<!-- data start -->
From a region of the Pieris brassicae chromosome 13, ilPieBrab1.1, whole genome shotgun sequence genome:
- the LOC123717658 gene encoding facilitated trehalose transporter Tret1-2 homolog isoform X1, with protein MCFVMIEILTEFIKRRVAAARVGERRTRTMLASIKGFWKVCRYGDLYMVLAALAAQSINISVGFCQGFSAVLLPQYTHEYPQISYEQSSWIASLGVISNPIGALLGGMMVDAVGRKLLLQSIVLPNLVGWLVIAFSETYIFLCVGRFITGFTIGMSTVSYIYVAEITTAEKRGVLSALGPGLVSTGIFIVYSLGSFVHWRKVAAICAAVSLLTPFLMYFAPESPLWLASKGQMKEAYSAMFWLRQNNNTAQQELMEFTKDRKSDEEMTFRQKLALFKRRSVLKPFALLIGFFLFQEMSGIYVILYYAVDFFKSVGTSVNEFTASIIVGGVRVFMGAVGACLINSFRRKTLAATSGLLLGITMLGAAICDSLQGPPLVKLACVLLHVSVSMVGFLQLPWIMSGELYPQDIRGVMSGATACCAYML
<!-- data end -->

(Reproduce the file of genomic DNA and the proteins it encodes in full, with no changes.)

From a region of the Pieris brassicae chromosome 13, ilPieBrab1.1, whole genome shotgun sequence genome:
- the LOC123717658 gene encoding facilitated trehalose transporter Tret1-2 homolog isoform X1, with protein MCFVMIEILTEFIKRRVAAARVGERRTRTMLASIKGFWKVCRYGDLYMVLAALAAQSINISVGFCQGFSAVLLPQYTHEYPQISYEQSSWIASLGVISNPIGALLGGMMVDAVGRKLLLQSIVLPNLVGWLVIAFSETYIFLCVGRFITGFTIGMSTVSYIYVAEITTAEKRGVLSALGPGLVSTGIFIVYSLGSFVHWRKVAAICAAVSLLTPFLMYFAPESPLWLASKGQMKEAYSAMFWLRQNNNTAQQELMEFTKDRKSDEEMTFRQKLALFKRRSVLKPFALLIGFFLFQEMSGIYVILYYAVDFFKSVGTSVNEFTASIIVGGVRVFMGAVGACLINSFRRKTLAATSGLLLGITMLGAAICDSLQGPPLVKLACVLLHVSVSMVGFLQLPWIMSGELYPQDIRGVMSGATACCAYML